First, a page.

Over 1,000 people attended a wake for 16-year-old Kimani Gray over a period of six hours on Friday evening in the Brooklyn neighborhood of Flatlands, just shy of two weeks after the teenager was fatally shot by two NYPD officers. Attendees included City Council members Jumaane Williams, who represents Kimani’s district, and Charles Barron as well as City Comptroller and mayoral candidate John Liu. They joined family members, friends, classmates, and those who didn’t know “Kiki,” but wanted to show their support.
Kimani was hit by seven bullets, three of them in the back, by two plainclothes NYPD officers on March 9th in East Flatbush. The circumstances of his death remain unclear, as the police department’s version of events differs greatly from an eyewitness’s account. Community members and activists from throughout New York City have held several vigils since the shooting, some of which have turned chaotic, including the trashing of a Rite Aid on one night, and another night that resulted in 46 arrests.
The NYPD claims the two officers repeatedly told Kimani to freeze, after which he pointed a gun at them. They then fired 11 shots, seven of which hit the teenager. An eyewitness told the New York Daily News, however, that Kimani hadn’t pointed a gun at the officers, and later told the Village Voice that one of the police officers stood over Kimani and shot him when he was on the ground.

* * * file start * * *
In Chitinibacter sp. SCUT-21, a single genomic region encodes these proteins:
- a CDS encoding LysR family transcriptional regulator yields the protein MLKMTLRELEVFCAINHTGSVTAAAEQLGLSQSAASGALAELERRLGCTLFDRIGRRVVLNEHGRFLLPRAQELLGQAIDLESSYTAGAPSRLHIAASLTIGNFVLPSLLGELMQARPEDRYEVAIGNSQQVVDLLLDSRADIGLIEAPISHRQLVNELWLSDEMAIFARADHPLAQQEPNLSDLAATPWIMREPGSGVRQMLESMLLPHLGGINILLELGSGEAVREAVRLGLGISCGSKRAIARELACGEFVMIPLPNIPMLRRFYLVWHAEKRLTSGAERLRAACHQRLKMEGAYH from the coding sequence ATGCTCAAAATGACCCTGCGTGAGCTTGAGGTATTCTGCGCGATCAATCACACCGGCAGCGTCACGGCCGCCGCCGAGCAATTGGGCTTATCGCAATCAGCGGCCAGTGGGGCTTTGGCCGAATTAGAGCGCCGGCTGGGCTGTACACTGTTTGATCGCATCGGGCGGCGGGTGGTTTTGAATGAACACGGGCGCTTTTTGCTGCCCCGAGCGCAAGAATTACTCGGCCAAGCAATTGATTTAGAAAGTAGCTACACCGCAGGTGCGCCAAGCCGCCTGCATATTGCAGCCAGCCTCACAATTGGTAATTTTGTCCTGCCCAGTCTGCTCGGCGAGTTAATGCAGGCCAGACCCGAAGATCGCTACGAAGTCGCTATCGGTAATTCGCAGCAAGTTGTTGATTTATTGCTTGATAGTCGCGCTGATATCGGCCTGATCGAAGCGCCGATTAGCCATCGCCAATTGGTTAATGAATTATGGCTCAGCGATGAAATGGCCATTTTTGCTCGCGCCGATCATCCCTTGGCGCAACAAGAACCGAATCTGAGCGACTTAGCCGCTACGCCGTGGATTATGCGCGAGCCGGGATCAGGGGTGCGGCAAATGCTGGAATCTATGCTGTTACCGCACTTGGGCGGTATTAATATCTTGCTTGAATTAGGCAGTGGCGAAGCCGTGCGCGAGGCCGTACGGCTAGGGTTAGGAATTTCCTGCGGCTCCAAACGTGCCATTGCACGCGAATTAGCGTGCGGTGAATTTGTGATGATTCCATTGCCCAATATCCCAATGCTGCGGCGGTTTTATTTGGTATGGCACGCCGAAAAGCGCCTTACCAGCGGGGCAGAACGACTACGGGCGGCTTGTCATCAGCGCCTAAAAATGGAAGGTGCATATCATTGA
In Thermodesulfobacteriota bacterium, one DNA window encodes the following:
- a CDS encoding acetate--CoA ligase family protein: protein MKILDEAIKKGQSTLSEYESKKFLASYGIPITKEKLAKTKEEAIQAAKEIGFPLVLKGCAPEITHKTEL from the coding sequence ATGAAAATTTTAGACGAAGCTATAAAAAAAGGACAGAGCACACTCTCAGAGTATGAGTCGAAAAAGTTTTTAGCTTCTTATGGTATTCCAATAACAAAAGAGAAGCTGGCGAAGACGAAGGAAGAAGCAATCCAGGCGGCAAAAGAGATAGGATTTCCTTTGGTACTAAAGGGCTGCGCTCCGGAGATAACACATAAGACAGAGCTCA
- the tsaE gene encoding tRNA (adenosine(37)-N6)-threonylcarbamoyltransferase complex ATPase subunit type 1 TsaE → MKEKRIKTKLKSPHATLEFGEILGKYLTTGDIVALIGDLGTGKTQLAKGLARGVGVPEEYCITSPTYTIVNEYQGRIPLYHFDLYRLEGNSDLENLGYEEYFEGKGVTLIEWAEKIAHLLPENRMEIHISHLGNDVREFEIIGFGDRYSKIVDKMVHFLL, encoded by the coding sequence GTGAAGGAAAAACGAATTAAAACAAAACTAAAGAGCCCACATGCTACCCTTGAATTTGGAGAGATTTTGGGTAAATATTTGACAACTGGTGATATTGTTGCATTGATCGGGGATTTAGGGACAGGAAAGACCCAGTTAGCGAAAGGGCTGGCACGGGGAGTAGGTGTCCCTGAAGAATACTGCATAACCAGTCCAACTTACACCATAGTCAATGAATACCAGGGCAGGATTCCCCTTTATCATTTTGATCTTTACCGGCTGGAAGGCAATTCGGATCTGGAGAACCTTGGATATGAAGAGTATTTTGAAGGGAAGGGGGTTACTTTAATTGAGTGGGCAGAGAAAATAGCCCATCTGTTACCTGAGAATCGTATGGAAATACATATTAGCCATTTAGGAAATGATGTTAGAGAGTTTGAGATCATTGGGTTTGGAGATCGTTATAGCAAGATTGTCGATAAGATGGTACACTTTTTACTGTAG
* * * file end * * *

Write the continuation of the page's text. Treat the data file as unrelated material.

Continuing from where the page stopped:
The media was not allowed inside Caribe Funeral Parlor, where the wake was held, and photographs were prohibited inside the building. But several mourners described Kimani, whose family decided to have an open casket, as looking “peaceful.”
“He looked peaceful, but not ready to go,” said Will, a fitness trainer who had been inside for the wake. He described the scene as thick with emotion as a montage of home movies of Kimani growing up played on a screen. He also said that he and other members of the community were going to continue to plan events to honor Kimani’s memory. “We’re not gonna stop until justice prevails.”